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Abstract and Applied Analysis
Volume 2014 (2014), Article ID 520795, 5 pages
Maps Preserving Schatten -Norms of Convex Combinations
1Department of Applied Mathematics, National Sun Yat-Sen University, Kaohsiung 80424, Taiwan
2School of Mathematics and Statistics, Central China Normal University, Wuhan, Hubei 430079, China
Received 18 October 2013; Accepted 30 December 2013; Published 14 January 2014
Academic Editor: Antonio M. Peralta
Copyright © 2014 David Li-Wei Kuo et al. This is an open access article distributed under the Creative Commons Attribution License, which permits unrestricted use, distribution, and reproduction in any medium, provided the original work is properly cited.
We study maps of positive operators of the Schatten -classes (), which preserve the -norms of convex combinations, that is, . They are exactly those carrying the form for a unitary or antiunitary . In the case , we have the same conclusion whenever it just holds for all the positive Hilbert-Schmidt class operators of norm . Some examples are demonstrated.
The Mazur-Ulam theorem states that every bijective distance preserving map from a Banach space onto another is affine; that is, After translation, we can assume that and is indeed a surjective real linear isometry. Let us consider another version of this statement. Suppose that is a bijective map from a Hilbert space onto and preserves norm of convex combinations: Let us further relax the assumption that (2) holds for just one fixed in . By letting in (2), we see that for all in . Squaring both sides of (2), we will see that the real parts of the inner products coincide; that is, Then the classical Wigner theorem (see, e.g., [1, Theorem 3]) ensures that there is a surjective real linear isometry such that for all in .
Characterizing isometries, linear or not, of spaces of operators under various norms has been a fruitful area of research for a long time. See, for example, [2, 3] for good surveys. In particular, the spaces of the Schatten -class operators on a (complex) Hilbert space () are important objects in both analysis and physics. They are widely used in operator theory and quantum mechanics, for example.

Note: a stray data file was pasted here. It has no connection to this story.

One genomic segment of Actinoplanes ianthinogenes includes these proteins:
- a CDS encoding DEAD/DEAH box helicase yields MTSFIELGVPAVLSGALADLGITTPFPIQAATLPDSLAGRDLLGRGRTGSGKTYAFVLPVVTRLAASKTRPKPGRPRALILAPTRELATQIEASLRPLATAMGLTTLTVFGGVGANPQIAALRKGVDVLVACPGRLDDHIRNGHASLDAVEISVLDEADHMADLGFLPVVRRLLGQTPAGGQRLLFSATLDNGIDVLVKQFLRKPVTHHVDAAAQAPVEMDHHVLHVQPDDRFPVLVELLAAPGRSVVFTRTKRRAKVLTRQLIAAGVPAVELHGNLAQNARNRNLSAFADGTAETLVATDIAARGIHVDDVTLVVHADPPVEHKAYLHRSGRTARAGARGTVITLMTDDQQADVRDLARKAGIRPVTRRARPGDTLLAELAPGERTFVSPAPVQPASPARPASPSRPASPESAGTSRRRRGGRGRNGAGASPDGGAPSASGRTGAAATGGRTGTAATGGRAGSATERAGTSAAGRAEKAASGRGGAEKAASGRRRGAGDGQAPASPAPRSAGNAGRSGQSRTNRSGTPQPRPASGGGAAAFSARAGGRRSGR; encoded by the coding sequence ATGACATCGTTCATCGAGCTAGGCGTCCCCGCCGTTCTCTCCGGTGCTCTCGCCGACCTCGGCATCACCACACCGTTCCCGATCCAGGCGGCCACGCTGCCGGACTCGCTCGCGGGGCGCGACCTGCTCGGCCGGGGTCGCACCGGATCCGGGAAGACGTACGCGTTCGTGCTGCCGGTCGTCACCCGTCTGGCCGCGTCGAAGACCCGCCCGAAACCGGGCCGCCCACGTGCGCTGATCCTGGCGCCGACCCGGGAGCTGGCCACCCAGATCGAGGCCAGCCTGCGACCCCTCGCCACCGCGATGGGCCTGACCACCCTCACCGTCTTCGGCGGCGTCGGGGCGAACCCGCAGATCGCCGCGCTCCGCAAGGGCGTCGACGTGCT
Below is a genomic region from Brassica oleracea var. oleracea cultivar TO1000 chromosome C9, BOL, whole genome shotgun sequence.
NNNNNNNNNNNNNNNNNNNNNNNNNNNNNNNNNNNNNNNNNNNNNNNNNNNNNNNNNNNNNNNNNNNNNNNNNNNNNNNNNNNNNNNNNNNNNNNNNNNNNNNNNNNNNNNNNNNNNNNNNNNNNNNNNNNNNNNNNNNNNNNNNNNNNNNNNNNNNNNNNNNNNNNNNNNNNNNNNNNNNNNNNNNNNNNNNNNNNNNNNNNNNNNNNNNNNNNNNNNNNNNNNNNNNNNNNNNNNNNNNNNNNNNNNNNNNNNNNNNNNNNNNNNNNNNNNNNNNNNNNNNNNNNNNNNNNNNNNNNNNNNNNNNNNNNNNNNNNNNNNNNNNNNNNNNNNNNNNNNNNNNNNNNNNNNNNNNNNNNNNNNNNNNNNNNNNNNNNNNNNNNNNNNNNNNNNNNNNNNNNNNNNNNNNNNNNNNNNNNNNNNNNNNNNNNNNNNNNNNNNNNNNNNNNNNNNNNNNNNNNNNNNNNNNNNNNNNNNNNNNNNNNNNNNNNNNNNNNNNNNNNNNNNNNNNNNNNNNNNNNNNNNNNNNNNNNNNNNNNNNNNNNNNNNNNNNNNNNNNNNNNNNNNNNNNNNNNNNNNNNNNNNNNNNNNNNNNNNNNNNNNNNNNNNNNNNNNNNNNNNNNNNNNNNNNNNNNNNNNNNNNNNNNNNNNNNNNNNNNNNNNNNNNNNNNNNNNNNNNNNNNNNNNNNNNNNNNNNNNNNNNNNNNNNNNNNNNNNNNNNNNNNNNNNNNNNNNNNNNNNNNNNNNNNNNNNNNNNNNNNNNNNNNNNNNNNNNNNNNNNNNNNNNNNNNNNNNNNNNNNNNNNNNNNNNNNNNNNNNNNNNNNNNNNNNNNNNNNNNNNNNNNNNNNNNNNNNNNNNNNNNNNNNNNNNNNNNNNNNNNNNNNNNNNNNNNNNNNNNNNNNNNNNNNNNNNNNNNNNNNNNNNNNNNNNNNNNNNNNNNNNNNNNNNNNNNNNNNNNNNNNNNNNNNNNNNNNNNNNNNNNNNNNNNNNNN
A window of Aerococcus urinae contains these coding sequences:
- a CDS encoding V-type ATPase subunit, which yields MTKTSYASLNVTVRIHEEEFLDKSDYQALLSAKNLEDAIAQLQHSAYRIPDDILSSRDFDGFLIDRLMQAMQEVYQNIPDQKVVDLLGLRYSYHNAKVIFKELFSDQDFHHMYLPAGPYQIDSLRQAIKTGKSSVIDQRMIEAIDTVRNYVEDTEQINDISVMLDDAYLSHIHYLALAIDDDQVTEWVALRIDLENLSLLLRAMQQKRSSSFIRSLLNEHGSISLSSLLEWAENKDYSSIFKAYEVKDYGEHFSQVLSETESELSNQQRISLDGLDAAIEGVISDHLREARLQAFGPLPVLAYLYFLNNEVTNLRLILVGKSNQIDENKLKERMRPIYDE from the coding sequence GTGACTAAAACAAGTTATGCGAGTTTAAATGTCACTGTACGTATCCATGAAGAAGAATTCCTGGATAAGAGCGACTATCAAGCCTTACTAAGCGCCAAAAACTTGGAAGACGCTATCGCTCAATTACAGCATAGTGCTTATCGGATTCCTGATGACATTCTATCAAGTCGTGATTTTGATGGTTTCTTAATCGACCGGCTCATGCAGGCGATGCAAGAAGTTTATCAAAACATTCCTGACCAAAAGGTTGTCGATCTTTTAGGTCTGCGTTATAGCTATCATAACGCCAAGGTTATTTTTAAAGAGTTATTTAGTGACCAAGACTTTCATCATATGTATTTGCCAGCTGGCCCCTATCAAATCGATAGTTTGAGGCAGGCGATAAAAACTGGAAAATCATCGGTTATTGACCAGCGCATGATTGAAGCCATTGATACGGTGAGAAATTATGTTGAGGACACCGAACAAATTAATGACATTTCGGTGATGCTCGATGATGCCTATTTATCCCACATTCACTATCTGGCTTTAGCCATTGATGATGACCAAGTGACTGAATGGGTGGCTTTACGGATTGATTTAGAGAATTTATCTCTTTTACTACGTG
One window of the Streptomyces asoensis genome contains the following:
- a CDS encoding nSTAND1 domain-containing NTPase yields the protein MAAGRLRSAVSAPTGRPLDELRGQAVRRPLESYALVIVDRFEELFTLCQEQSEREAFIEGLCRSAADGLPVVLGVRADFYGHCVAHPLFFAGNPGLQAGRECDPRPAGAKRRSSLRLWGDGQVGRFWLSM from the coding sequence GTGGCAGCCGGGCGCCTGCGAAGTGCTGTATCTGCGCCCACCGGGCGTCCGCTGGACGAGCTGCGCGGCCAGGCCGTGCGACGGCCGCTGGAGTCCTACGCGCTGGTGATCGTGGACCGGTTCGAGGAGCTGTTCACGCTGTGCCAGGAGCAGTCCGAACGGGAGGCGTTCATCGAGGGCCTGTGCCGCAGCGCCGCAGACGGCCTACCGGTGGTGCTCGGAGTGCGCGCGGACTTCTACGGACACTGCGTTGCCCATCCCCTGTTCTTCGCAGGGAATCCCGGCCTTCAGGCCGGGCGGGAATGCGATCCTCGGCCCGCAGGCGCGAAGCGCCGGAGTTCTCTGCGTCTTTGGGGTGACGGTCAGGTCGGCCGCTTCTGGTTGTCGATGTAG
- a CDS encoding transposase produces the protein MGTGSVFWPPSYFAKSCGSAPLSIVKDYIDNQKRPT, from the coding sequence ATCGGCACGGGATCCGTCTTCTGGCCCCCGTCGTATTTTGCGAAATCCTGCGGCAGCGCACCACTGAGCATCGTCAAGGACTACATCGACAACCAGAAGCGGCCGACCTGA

Let be the set of all positive operators in , and let be the set of all positive operators in of -norm one. Recall that an affine automorphism (or S-automorphism in  or Kadison automorphism in ) is a bijective affine map ; that is, It is known (see, e.g., ) that affine automorphisms are exactly those carrying the form for a unitary or antiunitary on .
Recently, Nagy  established a Mazur-Ulam-type result for the Schatten -class operators. Suppose that () is a bijective map preserving the distance induced by the norm . Then is implemented by a unitary or an antiunitary operator such that . In this paper, we will establish a counterpart of Nagy’s result similar to the one demonstrated in the first paragraph. More precisely, we will characterize those maps satisfying We will show that they are implemented by a unitary or an antiunitary operator.
Our main theorem follows.
Theorem 1. Let be a separable complex Hilbert space of finite or infinite dimension. Let . Suppose that is a map from into , which will be assumed to be surjective when . The following conditions are equivalent.(1)preserves the Schatten -norms of convex combinations; that is, (2) preserves the pairings; that is, for all , one has , and (3)There exists a unitary or antiunitary operator on such that
The proof of Theorem 1 is given in Section 2. When , we see in Section 3 that for carrying the expected form stated in Theorem 1(3) it suffices to say that condition (6) held for only one fixed in . Finally, we demonstrate some examples in Section 4.
2. Proof of the Main Theorem
In what follows, we fix some notation and definitions used throughout the paper. Let stand for a separable complex Hilbert space of finite dimension or infinite dimension. Let denote the algebra of all bounded linear operators on . For a compact operator in , let denote the singular values of , that is, the eigenvalues of arranged in their decreasing order (repeating according to multiplicity). A compact operator belongs to the Schatten -classes () if where denotes the trace functional. We call the Schatten -norm of . In particular, is the trace class and is the Hilbert-Schmidt class. The cone of positive operators in is denoted by , and the set of rank one projections in is denoted by .
Recall that the norm of a normed space is Fréchet differentiable at if exists and uniform for all norm one vectors .
Lemma 2 (see [8, Theorem 2.3]). Let and in be nonzero. The norm of is Fréchet differentiable at . For any in , one has
Lemma 3. Suppose . The following conditions are equivalent.(1).(2) for all in and all in .(3) for all in .
Proof. is obvious.
: Differentiating both sides of at , we have by Lemma 2.
: Since and are positive, is Hermitian. There exists an orthonormal basis of such that . Choosing , we have for all . It follows that .
We say that two self-adjoint operators in are orthogonal if , which is equivalent to the property that they have mutually orthogonal ranges.
Lemma 4. Suppose that for . The following conditions are equivalent.(1) are orthogonal; that is, .(2) for any (and thus all) in .(3).(4) for all in ; that is, in Birkhoff's sense.(5).